4. The authorities on the question now being considered are not uniform. In ILR 43 Cal 90: (AIR 1916 Cal 973) (B), the Court of first instance as well as the lower appellate Court had decided adversely to the applicant. On appeal to the High Court a single judge reversed the decree of the lower appellate court. From this judgment there was an appeal to the High Court under Clause 15 of the Chapter, with the result that the judgment of the single Judge was reversed by a Bench of two Judges. 'It will thus be seen', said Sir Lawrence Jenkins, C. J.,

'that the first judgment of the High Court reversed the decree of the Court immediately below, but that this reversal was afterwards in effect cancelled, with the result that the only effective judgment of the High Court affirmed the decision of the Court immediately below. This appears to me to be the true result of the Letters Patent and theCode, for the Code makes no provision for anappeal within the High Court, that is to say, from a single Judge of the High Court. This right ofappeal depends on Clause 15 of the Chapter.'

In the subsequent Full Bench case of the Lahore High Court, Haji Wahid-Uddin v. Makhan Lal, AIR 1944 Lah 458 (C), a distinction was made between those cases in which the Judge sitting singly was exercising an appellate jurisdiction (as in Debendra Nath Das' case (B) ) and those in which the Judge was exercising original jurisdiction. Din Mohammad and Abdur Rahman, JJ. were of opinion that in the former case the Judge sitting singly was not a 'Court immediately below' the bench hearing the appeal from his judgment, whereas he was such a Court when exercising original jurisdiction.

Blacker J. found himself unable to distinguish between the status of a single Judge in the two cases, and although he would have had 'the very strongest inclination' to follow the decision of Jen-kins C. J. in Debendra Nath Das' case (B), he considered himself precluded from doing so by the judgment of the Privy Council in the early case of Tulsi Persad Bhakt y. Benayak Misser, ILR 23 Cal 918 (D), which, in his view, compelled him to hold that the Judge sitting singly and the appellate Bench were separate courts. In Probhawati Kunwar v. Panmal Lodha, 45 Cal WN 1002 (E), also the view was taken that a Judge sitting singly on the original side constituted a court below the appellate Bench, but Debendra Nath Das' case (B), was not cited and the judgment of Derbyshire, C. J., appears to have been passed largely on the usage which in his opinion had prevailed with regard to the word 'Court'.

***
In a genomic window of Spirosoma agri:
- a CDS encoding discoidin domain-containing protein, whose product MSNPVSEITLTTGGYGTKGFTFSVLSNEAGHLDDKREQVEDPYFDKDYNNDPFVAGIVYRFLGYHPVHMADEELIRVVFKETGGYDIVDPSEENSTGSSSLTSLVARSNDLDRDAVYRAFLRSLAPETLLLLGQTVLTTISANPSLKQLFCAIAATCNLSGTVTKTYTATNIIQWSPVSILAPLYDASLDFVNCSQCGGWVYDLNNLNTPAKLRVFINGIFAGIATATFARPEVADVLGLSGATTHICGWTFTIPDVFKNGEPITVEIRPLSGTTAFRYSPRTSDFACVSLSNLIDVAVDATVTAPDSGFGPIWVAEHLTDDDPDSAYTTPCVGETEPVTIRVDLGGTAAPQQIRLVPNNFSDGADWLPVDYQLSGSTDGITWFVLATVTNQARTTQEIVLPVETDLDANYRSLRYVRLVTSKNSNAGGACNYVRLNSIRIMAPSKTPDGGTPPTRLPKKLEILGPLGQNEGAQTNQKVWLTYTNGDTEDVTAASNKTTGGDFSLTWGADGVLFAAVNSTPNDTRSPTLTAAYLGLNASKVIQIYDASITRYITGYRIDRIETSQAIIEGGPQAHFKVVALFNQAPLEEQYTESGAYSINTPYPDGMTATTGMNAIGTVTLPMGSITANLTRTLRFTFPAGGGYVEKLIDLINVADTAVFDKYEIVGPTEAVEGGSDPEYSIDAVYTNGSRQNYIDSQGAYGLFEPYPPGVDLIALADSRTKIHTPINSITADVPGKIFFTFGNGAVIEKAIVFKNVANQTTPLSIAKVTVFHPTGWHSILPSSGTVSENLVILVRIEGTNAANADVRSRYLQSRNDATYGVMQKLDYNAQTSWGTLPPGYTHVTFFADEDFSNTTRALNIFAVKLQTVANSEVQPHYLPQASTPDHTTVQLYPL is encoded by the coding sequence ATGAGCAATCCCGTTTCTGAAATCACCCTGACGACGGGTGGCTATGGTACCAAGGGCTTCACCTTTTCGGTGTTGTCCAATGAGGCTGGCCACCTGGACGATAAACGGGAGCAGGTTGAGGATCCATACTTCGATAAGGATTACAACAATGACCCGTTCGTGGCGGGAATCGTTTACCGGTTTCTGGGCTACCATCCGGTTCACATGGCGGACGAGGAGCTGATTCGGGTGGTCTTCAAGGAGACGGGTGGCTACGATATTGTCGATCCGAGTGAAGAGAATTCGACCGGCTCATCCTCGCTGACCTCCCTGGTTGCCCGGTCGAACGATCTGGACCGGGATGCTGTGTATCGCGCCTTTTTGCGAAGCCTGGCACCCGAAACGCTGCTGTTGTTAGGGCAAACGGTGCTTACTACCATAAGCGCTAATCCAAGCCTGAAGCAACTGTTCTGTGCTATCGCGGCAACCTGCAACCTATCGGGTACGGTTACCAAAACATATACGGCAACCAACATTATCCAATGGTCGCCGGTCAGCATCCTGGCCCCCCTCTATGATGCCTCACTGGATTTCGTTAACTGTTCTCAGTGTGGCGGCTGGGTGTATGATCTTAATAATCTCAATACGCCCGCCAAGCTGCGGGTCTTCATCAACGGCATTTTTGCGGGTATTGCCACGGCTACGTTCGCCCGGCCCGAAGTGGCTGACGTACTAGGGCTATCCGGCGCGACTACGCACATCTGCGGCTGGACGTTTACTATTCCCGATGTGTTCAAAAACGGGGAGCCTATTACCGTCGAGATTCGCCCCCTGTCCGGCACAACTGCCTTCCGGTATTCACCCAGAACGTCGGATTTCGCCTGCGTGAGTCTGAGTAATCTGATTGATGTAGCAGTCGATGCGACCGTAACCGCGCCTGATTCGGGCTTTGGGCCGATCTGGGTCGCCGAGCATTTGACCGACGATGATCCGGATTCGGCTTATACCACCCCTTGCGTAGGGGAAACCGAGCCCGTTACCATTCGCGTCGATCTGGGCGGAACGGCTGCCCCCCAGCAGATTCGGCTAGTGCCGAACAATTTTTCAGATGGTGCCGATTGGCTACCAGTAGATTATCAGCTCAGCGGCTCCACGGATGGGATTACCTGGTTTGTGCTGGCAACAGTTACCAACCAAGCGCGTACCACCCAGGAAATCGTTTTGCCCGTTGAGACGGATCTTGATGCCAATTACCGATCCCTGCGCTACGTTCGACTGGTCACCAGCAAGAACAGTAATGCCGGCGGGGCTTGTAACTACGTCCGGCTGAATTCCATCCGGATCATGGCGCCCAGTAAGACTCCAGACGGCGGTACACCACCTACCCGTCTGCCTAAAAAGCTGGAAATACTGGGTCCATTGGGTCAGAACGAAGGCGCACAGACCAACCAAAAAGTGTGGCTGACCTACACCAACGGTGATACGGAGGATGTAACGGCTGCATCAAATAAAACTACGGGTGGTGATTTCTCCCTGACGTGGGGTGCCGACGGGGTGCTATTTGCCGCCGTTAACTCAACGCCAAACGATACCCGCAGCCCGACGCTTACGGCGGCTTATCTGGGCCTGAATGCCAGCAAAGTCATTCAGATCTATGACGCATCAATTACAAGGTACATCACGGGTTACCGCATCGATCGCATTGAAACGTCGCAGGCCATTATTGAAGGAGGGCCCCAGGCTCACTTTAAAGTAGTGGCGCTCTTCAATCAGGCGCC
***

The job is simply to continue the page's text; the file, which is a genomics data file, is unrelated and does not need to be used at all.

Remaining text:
5. In ILR 23 Cal 918 (D), the Privy Council had before it an appeal from a judgment of the High Court at Calcutta affirming the judgment of Mr. Justice Wilson on the original side of that Court. The grounds upon which leave to appeal to the Privy Council was granted do not appear from the report, but Lord Davey. in delivering the judgment of the Judicial Committee said :

'Their Lordships think that no question of law either as to construction of documents or any other point, arises on the judgment of the High Court, and that there are concurrent findings of the two Courts below on the oral and documentary evidence submitted to them. That being so the present appeal cannot be entertained.'

We think that the word 'entertained' was used in the sense of 'allowed', for in the next paragraph Lord Davey said :

'There were several other issues, but really no argument has been addressed to their Lordships upon them. There does not seem to be any ground whatever for impeaching the finding of the learned Judge, confirmed by the High Court, on the other issues that were raised.....'

This case was regarded by Blacker J. in AIR 1944 Lah 458 (C), as conclusively deciding that a Judge sitting singly on the original side of a High Court and the appellate Bench of that Court areseparate and distinct Courts the former being immediately below the latter. With respect, we think that the learned Judge is reading into the judgment more than their Lordships intended to convey. The question which we have now to consider was not before their Lordships, and we do not think that in the first of the two paragraphs which we have quoted Lord Davey intended to say more than that there were concurrent findings of fact of the trial Judge and the appellate Bench.

6. In our opinion, the view taken by Sir Lawrence Jenkins in ILR 43 Cai 90: (AIR 1916 Cal973) (B), is correct, and we cannot see that any real distinction can be drawn between a Judge sitting singly in the exercise of original jurisdiction and in the exercise of appellate jurisdiction; in either case he is exercising a function which is directed to be performed by the High Court.

It appears to us logically untenable to hold that the High Court is not one Court, and i that be so then 'the Court immediately below' within the meaning of Clause (1) of Article 133 of the Constitution must be a court other than the High Court. We are therefore of opinion that the applicant in this case is entitled as of right to a certificate under that Article without an additional certificate that the case gives rise to a substantial question of law. The requisite certificate will accordingly issue.